73. I have a phobia of talking on the phone.
  74. It’s stupid, I know, and I’m working through it, but I still prefer SMSs or email/Facebook/Twitter.
  75. Some of my best friends share this phobia or have a general dislike of phone convos. I’m convinced that this is one reason we’re such good buddies.
  76. I’m working on a novel right now.
  77. It’s a weird one. We’ll see if it ever (a) gets finished and (b) gets published. I don’t have any illusions about the likelihood of (b), but (a) will happen.
  78. I understand how truly blessed I am to have the good friends that I do. I try to never take that for granted, but I often fail, I think.
  79. I have secrets.
  80. Some of them are in this list, but some are not.
  81. Listening to certain types of music (classical and jazz), along with certain meaningful songs, is a religious experience for me.
  82. I believe that “different” shouldn’t mean “bad”; it should just mean “different.”
  83. I don’t like talking about my political or religious beliefs because too many people let those topics be too divisive.
  84. Chocolate and peanut butter is my favorite flavor combination.
  85. I love the smells of bacon, leather, Aspen cologne, and this one particular type of men’s deodorant.
  86. I am a very deep sleeper, and I think that’s the way to go.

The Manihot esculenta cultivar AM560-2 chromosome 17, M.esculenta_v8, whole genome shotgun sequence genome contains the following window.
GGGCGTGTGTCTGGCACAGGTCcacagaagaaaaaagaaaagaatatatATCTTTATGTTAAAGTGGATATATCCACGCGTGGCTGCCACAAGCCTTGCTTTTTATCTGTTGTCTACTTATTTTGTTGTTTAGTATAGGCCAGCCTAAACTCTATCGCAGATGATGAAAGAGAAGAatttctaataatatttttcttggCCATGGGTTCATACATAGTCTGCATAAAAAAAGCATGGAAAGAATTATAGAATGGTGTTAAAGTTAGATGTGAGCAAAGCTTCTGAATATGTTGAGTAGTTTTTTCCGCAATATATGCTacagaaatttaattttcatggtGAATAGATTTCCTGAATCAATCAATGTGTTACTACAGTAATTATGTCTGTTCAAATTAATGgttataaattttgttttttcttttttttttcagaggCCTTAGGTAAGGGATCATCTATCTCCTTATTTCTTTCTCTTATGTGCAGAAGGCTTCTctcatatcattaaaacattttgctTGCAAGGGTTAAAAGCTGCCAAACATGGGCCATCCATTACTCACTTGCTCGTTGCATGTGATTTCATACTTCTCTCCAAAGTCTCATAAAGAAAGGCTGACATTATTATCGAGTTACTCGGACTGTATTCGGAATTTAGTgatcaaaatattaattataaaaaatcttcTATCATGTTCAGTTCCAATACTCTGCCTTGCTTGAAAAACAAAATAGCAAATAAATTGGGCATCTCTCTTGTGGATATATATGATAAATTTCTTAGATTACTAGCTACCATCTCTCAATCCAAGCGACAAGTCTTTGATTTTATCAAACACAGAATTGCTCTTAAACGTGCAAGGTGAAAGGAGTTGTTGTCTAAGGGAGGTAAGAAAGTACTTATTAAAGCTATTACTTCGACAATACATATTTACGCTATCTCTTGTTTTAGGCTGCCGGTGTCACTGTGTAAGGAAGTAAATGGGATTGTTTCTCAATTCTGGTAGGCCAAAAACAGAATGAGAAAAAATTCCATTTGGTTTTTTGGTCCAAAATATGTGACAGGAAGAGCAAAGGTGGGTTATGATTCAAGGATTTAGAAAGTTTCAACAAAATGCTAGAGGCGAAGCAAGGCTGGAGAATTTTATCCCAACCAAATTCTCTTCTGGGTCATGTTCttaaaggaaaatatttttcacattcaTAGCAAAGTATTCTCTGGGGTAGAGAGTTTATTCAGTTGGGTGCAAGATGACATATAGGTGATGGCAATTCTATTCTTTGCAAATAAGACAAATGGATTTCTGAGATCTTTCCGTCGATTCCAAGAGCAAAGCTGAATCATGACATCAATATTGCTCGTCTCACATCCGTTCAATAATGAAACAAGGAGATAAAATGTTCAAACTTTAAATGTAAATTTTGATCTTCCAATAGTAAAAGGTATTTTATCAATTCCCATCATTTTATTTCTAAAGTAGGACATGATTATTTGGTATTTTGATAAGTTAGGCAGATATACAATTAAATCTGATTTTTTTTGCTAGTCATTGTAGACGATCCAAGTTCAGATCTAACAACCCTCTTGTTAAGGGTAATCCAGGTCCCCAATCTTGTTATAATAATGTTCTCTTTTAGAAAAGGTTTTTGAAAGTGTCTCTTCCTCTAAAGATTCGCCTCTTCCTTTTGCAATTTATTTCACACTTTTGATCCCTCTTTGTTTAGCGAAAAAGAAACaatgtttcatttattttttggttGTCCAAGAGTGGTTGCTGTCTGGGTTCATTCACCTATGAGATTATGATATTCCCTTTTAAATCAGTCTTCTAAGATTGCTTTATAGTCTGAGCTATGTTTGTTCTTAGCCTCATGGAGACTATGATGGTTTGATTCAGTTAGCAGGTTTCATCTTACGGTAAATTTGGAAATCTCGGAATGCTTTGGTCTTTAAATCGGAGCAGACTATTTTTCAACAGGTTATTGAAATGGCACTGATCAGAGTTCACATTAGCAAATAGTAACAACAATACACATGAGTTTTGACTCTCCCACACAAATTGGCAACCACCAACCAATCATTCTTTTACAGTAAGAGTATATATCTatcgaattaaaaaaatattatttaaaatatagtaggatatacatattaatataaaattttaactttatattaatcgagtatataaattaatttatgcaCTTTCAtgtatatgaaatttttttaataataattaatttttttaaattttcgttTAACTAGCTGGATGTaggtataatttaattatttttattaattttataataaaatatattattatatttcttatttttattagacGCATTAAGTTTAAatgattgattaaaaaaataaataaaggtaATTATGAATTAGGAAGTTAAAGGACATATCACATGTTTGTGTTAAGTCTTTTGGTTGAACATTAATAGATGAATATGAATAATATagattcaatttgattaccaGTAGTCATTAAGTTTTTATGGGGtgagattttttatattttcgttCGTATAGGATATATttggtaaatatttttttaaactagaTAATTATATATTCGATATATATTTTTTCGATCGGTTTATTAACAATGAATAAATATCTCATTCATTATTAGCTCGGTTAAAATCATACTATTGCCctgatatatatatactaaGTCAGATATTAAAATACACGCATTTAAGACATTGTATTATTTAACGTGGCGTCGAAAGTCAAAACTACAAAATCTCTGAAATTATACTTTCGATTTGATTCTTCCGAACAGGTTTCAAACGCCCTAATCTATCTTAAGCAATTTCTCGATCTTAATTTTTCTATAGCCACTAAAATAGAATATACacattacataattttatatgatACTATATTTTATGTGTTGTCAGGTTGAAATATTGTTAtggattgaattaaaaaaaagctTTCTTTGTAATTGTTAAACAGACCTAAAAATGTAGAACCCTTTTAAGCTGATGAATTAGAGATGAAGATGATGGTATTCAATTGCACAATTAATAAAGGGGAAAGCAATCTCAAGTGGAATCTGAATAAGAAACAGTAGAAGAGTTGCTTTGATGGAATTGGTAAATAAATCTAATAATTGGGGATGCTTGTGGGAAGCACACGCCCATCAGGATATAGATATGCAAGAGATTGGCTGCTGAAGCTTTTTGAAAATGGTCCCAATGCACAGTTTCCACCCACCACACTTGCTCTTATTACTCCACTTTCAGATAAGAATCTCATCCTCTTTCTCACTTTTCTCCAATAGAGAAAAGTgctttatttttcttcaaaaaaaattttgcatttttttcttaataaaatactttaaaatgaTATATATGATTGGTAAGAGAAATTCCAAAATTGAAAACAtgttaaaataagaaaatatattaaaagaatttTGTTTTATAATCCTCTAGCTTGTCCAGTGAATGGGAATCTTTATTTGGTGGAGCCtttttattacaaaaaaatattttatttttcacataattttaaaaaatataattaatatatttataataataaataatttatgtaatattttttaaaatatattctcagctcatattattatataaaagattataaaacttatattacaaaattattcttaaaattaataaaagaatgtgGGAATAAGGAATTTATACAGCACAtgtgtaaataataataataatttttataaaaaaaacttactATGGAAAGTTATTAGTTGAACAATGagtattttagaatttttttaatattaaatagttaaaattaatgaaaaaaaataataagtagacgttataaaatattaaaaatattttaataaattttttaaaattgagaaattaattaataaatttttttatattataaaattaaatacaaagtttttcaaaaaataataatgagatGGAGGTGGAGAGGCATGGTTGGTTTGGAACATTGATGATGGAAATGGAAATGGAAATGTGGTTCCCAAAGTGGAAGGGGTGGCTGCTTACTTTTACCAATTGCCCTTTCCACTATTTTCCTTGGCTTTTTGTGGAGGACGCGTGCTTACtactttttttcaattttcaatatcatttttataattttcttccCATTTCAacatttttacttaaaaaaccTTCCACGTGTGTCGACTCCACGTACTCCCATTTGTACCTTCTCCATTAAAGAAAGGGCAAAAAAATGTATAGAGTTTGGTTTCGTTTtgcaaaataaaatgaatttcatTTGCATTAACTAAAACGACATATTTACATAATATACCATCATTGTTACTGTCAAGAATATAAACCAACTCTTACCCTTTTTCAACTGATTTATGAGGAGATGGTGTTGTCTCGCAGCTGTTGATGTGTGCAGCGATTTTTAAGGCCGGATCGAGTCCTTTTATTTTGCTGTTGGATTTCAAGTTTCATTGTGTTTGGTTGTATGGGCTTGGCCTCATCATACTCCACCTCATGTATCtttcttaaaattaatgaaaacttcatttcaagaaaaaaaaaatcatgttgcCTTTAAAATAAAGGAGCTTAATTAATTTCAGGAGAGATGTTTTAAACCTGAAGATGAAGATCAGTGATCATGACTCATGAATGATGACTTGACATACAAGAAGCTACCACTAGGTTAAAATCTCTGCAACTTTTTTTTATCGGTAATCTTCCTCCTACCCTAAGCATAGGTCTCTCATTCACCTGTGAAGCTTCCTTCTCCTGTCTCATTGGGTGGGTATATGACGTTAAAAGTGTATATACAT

87. I can pretty much sleep anywhere, especially (but not only) when I’m really tired.
  88. Throughout my high school years, I never ate in the cafeteria. My friends and I ate in the band room, outside, or in the classroom.
  89. I think I did that because the cafeteria always stressed me out. Maybe I don’t like large groups of people chattering all around me when I’m eating.
  90. I really, really hate ticks. They disgust me.
  91. Sometimes I’m convinced that I’m a pretty big failure.
  92. . . . but usually something will happen to remind that I’m not that bad and I can do things right every once in a while, that I do have some useful skills.
  93. I don’t like pulpy OJ.
  94. . . . or stringy bananas.
  95. I have a hard time remembering how to spell these words: definitely, bureaucracy, recommend, and words ending in -ance/-ence.